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A New Era for Labor Activism? Strategic Mobilization of Human Rights Against Blacklisting

Published online by Cambridge University Press:  27 December 2018


This article examines whether and how international human rights law transforms the grassroots mobilization strategies of labor activists. Drawing on original ethnographic research on the activism of blacklisted workers in the United Kingdom, I show that there is a two-tier process through which human rights norms are interpreted and mobilized, first by legal advocacy groups, then by grassroots activists. Contrary to skeptics who argue that human rights have a “mainstreaming” and “individualizing” effect on labor movements, this research shows that by strategically embedding human rights language in their campaigns, blacklisted workers leveraged media attention and facilitated changes in trade union rights discourse. Findings suggest that the strategic mobilization of human rights differs from other mobilization efforts, since labor activists use human rights language primarily to find a sympathetic audience within a political environment in which trade unions are viewed as a regressive force in the economy.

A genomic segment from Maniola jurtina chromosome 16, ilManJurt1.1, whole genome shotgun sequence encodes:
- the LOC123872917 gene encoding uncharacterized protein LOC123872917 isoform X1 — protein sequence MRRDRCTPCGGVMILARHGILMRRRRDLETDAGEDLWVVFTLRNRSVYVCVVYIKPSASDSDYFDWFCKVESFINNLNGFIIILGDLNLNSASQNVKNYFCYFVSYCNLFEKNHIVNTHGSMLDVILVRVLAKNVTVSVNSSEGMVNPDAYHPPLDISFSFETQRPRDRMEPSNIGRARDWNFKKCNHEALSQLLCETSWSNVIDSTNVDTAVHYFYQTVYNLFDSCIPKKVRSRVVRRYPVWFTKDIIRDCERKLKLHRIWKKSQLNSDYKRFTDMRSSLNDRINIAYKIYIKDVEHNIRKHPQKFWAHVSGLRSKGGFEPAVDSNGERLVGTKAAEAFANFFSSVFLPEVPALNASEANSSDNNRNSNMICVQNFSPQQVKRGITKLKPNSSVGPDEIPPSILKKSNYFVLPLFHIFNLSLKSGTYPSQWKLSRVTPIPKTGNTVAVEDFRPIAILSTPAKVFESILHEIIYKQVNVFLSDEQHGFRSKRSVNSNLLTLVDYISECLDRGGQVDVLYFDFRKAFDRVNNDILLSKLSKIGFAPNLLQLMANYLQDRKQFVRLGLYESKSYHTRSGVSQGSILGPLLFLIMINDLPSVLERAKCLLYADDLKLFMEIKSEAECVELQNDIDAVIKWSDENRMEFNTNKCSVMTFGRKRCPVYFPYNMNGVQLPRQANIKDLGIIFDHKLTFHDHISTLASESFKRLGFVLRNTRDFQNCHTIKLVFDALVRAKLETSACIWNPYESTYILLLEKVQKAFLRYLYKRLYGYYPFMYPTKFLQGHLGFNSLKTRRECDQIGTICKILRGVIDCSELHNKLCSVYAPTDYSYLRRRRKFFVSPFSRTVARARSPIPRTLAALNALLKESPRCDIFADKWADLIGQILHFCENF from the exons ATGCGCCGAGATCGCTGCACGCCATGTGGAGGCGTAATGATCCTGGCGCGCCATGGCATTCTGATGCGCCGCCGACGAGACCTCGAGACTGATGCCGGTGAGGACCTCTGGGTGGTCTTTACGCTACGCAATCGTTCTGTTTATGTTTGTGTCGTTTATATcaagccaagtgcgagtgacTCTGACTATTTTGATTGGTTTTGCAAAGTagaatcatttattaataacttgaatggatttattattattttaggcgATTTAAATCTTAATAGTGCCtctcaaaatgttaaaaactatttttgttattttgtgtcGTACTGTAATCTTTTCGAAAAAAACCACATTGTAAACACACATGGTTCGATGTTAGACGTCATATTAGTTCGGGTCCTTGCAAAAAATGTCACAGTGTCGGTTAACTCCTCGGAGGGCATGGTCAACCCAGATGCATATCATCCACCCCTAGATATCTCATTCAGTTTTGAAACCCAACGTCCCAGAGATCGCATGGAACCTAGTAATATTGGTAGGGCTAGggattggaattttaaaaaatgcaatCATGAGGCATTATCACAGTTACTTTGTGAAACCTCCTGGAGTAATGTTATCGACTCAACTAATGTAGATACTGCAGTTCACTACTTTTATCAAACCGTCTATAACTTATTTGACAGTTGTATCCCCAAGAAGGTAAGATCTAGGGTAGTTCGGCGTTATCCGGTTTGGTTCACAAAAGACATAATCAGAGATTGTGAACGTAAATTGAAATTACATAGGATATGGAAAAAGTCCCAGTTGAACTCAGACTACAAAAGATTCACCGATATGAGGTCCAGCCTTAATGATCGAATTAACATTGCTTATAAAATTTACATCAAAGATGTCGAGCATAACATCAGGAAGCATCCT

Copyright © American Bar Foundation, 2018 

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